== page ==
GWI rehabilitates over 400 fire hydrants
GINA, GUYANA, Thursday, February 16, 2017
The Guyana Water Incorporated (GWI), in an effort to expand its services to the Guyanese population has rehabilitated over 300 fire hydrants in Georgetown, to create greater access to adequate water supply for the fire service during emergencies.
Chief Executive Officer, (CEO), Guyana Water Incorporated (GWI), Dr. Richard Van West-Charles at the opening of a training workshop today, for at the company’s managers, said that GWI is committed to improving its services, and has since rehabilitated several fire hydrants.
He said there are approximately 800 hydrants in the city and, “we’re gradually discovering where they are so there’s a process of rehabilitation,” Dr. Van West- Charles explained.
The CEO pointed out that those efforts will extend across Guyana to allow the fire service to access water from new and refurbished fire hydrants. “We have to work too with the Ministry of Communities’ housing department to ensure that as new communities emerge; part of that planning process is to ensure that hydrants are in the system, and that water is available in case of fire to protect the residents within the communities,” the CEO noted.
The GWI Head is urging residents to be responsible and to safeguard the fire hydrants in their communities against vandalism. He
emphasised that often many of the fire hydrants in communities are destroyed by vagrants. He added that in areas where there are waterways instead of fire hydrants, care should be taken to ensure that theseare cleaned regularly for the fire service to use for fire emergencies.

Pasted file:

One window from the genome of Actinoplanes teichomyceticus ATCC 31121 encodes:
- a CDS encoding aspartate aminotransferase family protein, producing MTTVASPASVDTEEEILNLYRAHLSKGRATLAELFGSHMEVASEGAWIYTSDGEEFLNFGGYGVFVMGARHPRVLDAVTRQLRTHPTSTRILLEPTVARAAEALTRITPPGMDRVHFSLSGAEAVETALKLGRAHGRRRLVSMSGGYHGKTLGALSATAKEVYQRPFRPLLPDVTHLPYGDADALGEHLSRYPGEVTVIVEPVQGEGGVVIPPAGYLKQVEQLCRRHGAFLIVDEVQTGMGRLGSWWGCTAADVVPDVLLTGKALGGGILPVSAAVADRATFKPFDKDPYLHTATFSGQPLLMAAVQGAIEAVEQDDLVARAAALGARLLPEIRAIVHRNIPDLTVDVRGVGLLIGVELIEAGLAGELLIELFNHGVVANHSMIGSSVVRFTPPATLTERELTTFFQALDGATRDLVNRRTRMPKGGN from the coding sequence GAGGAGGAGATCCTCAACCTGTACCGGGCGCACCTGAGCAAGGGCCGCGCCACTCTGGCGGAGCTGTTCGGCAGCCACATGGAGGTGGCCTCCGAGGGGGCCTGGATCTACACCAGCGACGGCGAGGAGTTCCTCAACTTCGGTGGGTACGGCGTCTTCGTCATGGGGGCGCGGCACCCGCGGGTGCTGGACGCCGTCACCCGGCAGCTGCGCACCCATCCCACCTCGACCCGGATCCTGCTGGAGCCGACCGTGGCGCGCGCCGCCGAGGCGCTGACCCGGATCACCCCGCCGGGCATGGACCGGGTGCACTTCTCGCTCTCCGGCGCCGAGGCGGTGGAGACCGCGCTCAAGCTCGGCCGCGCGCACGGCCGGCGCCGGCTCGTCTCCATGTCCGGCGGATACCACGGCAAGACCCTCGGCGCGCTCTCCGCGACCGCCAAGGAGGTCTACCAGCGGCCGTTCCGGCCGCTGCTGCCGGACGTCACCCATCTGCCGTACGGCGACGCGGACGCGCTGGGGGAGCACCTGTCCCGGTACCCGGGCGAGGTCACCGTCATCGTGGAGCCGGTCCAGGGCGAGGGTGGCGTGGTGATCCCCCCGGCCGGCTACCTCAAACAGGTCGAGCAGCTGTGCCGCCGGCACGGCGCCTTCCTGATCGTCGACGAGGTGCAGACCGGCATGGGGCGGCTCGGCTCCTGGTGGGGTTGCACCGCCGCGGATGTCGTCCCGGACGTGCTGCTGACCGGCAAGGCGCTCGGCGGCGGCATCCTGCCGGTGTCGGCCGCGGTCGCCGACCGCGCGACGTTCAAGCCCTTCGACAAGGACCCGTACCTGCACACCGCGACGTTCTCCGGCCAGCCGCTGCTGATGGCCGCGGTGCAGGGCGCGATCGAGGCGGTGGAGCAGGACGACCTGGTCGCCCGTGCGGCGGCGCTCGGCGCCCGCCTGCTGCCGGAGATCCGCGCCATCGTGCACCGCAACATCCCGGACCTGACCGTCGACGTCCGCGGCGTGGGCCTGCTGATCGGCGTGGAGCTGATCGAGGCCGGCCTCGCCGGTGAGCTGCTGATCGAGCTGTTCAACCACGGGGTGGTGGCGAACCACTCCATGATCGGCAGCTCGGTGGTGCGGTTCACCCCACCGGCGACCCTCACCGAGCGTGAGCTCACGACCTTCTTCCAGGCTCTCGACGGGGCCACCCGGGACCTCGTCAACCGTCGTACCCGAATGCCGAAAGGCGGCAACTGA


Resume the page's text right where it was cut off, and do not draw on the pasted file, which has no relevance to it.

Meanwhile, Regional Manager, Georgetown, Curtis Niles noted that GWI is moving to rehabilitate fire hydrants in other areas outside of central Georgetown, including in Turkeyen and South Georgetown.
Niles said that GWI has placed fire hydrants at Agricola and in front of all GWI production centres, “so that the fire service would have easy access in the event that there is a fire in those areas.”
Niles pointed out that GWI is also working on a geographic information system (GIS) to track and identify the location of fire hydrants. “We want to have those hydrants on the GIS so that the fire service would know and more of our population in Georgetown would know where our hydrants are, and we’re also working with the fire service, the government and other agencies, towards having critical areas equipped with fire hydrants,” Niles highlighted.
By: Ranetta La Fleur